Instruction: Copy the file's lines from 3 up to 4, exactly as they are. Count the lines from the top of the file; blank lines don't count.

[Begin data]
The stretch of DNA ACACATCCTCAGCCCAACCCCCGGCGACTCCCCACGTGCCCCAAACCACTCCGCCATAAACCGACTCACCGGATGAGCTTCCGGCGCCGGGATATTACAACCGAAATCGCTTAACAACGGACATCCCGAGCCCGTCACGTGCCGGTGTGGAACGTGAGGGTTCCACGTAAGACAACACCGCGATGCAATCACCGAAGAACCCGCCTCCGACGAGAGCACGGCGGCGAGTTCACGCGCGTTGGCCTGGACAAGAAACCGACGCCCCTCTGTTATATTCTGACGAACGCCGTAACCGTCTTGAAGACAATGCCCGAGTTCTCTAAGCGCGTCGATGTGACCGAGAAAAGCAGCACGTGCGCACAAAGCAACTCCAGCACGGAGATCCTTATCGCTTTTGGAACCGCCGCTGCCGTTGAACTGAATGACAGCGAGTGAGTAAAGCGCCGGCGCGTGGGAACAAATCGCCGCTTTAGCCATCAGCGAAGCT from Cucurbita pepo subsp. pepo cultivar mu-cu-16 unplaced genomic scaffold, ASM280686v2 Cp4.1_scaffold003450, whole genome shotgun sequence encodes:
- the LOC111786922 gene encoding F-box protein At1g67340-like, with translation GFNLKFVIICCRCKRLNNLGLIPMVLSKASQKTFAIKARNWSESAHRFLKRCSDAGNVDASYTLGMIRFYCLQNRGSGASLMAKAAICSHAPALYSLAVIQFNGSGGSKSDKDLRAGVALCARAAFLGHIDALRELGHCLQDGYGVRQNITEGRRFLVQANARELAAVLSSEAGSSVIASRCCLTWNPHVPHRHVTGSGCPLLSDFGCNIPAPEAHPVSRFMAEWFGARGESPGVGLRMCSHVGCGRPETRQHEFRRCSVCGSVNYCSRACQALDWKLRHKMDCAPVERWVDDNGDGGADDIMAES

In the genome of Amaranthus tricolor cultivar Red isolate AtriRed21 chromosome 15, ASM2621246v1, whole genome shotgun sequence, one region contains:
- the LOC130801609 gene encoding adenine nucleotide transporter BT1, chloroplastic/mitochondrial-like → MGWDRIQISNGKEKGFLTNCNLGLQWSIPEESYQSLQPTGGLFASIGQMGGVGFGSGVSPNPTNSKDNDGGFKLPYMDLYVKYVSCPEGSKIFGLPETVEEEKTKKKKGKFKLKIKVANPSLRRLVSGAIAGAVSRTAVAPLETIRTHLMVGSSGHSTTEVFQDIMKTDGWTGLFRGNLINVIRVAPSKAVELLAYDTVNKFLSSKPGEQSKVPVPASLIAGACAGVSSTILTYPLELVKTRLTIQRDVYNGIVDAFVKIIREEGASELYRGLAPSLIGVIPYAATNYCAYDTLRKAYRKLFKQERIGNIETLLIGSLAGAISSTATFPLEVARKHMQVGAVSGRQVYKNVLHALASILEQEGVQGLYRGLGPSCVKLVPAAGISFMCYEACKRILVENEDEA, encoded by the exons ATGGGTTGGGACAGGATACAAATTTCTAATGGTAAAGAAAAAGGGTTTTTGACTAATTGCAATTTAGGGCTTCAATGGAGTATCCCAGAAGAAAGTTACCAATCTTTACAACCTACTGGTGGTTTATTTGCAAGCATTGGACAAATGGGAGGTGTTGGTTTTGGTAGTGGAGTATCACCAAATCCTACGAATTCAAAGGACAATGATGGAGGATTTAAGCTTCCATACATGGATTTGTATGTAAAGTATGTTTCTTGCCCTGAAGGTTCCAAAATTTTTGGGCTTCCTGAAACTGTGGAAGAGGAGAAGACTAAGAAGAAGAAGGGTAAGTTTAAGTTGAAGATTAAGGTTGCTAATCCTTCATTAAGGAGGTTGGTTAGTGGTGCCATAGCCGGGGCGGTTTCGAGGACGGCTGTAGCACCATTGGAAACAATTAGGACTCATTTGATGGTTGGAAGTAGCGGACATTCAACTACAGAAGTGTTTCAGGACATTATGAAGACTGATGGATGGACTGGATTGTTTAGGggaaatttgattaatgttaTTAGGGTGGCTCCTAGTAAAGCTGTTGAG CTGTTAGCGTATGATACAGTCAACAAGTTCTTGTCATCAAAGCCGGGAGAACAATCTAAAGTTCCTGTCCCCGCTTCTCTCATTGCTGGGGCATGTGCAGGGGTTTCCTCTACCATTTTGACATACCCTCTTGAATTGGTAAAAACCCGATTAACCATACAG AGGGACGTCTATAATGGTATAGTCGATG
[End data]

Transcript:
In the genome of Amaranthus tricolor cultivar Red isolate AtriRed21 chromosome 15, ASM2621246v1, whole genome shotgun sequence, one region contains:
- the LOC130801609 gene encoding adenine nucleotide transporter BT1, chloroplastic/mitochondrial-like → MGWDRIQISNGKEKGFLTNCNLGLQWSIPEESYQSLQPTGGLFASIGQMGGVGFGSGVSPNPTNSKDNDGGFKLPYMDLYVKYVSCPEGSKIFGLPETVEEEKTKKKKGKFKLKIKVANPSLRRLVSGAIAGAVSRTAVAPLETIRTHLMVGSSGHSTTEVFQDIMKTDGWTGLFRGNLINVIRVAPSKAVELLAYDTVNKFLSSKPGEQSKVPVPASLIAGACAGVSSTILTYPLELVKTRLTIQRDVYNGIVDAFVKIIREEGASELYRGLAPSLIGVIPYAATNYCAYDTLRKAYRKLFKQERIGNIETLLIGSLAGAISSTATFPLEVARKHMQVGAVSGRQVYKNVLHALASILEQEGVQGLYRGLGPSCVKLVPAAGISFMCYEACKRILVENEDEA, encoded by the exons ATGGGTTGGGACAGGATACAAATTTCTAATGGTAAAGAAAAAGGGTTTTTGACTAATTGCAATTTAGGGCTTCAATGGAGTATCCCAGAAGAAAGTTACCAATCTTTACAACCTACTGGTGGTTTATTTGCAAGCATTGGACAAATGGGAGGTGTTGGTTTTGGTAGTGGAGTATCACCAAATCCTACGAATTCAAAGGACAATGATGGAGGATTTAAGCTTCCATACATGGATTTGTATGTAAAGTATGTTTCTTGCCCTGAAGGTTCCAAAATTTTTGGGCTTCCTGAAACTGTGGAAGAGGAGAAGACTAAGAAGAAGAAGGGTAAGTTTAAGTTGAAGATTAAGGTTGCTAATCCTTCATTAAGGAGGTTGGTTAGTGGTGCCATAGCCGGGGCGGTTTCGAGGACGGCTGTAGCACCATTGGAAACAATTAGGACTCATTTGATGGTTGGAAGTAGCGGACATTCAACTACAGAAGTGTTTCAGGACATTATGAAGACTGATGGATGGACTGGATTGTTTAGGggaaatttgattaatgttaTTAGGGTGGCTCCTAGTAAAGCTGTTGAG CTGTTAGCGTATGATACAGTCAACAAGTTCTTGTCATCAAAGCCGGGAGAACAATCTAAAGTTCCTGTCCCCGCTTCTCTCATTGCTGGGGCATGTGCAGGGGTTTCCTCTACCATTTTGACATACCCTCTTGAATTGGTAAAAACCCGATTAACCATACAG AGGGACGTCTATAATGGTATAGTCGATG